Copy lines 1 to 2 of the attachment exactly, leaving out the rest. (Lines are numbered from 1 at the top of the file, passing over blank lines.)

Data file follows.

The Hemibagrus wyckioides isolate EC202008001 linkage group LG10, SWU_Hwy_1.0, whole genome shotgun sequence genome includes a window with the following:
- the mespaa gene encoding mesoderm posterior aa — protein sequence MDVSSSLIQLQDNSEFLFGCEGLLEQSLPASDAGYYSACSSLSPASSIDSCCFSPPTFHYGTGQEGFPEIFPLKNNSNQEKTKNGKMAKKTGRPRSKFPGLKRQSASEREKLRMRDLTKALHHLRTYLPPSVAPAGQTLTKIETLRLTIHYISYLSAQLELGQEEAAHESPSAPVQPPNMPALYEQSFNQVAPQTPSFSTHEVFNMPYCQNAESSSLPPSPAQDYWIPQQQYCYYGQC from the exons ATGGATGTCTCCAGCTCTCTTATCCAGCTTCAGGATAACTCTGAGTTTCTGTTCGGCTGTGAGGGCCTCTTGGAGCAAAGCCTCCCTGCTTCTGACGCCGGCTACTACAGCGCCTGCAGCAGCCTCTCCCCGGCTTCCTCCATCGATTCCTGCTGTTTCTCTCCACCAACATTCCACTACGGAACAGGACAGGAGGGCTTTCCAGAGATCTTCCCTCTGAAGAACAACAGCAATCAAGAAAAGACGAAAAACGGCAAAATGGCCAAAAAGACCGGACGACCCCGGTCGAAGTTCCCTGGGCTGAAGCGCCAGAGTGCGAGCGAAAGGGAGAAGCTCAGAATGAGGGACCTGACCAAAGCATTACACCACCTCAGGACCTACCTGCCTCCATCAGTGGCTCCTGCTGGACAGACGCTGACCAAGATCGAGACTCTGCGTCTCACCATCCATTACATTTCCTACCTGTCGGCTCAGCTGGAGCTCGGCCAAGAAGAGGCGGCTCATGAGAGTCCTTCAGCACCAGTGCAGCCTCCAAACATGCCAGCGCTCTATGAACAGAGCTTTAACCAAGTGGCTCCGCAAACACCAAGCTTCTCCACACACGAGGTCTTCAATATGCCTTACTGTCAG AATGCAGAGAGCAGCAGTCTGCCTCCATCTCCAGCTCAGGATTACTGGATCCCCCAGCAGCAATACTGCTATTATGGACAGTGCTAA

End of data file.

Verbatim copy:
The Hemibagrus wyckioides isolate EC202008001 linkage group LG10, SWU_Hwy_1.0, whole genome shotgun sequence genome includes a window with the following:
- the mespaa gene encoding mesoderm posterior aa — protein sequence MDVSSSLIQLQDNSEFLFGCEGLLEQSLPASDAGYYSACSSLSPASSIDSCCFSPPTFHYGTGQEGFPEIFPLKNNSNQEKTKNGKMAKKTGRPRSKFPGLKRQSASEREKLRMRDLTKALHHLRTYLPPSVAPAGQTLTKIETLRLTIHYISYLSAQLELGQEEAAHESPSAPVQPPNMPALYEQSFNQVAPQTPSFSTHEVFNMPYCQNAESSSLPPSPAQDYWIPQQQYCYYGQC from the exons ATGGATGTCTCCAGCTCTCTTATCCAGCTTCAGGATAACTCTGAGTTTCTGTTCGGCTGTGAGGGCCTCTTGGAGCAAAGCCTCCCTGCTTCTGACGCCGGCTACTACAGCGCCTGCAGCAGCCTCTCCCCGGCTTCCTCCATCGATTCCTGCTGTTTCTCTCCACCAACATTCCACTACGGAACAGGACAGGAGGGCTTTCCAGAGATCTTCCCTCTGAAGAACAACAGCAATCAAGAAAAGACGAAAAACGGCAAAATGGCCAAAAAGACCGGACGACCCCGGTCGAAGTTCCCTGGGCTGAAGCGCCAGAGTGCGAGCGAAAGGGAGAAGCTCAGAATGAGGGACCTGACCAAAGCATTACACCACCTCAGGACCTACCTGCCTCCATCAGTGGCTCCTGCTGGACAGACGCTGACCAAGATCGAGACTCTGCGTCTCACCATCCATTACATTTCCTACCTGTCGGCTCAGCTGGAGCTCGGCCAAGAAGAGGCGGCTCATGAGAGTCCTTCAGCACCAGTGCAGCCTCCAAACATGCCAGCGCTCTATGAACAGAGCTTTAACCAAGTGGCTCCGCAAACACCAAGCTTCTCCACACACGAGGTCTTCAATATGCCTTACTGTCAG AATGCAGAGAGCAGCAGTCTGCCTCCATCTCCAGCTCAGGATTACTGGATCCCCCAGCAGCAATACTGCTATTATGGACAGTGCTAA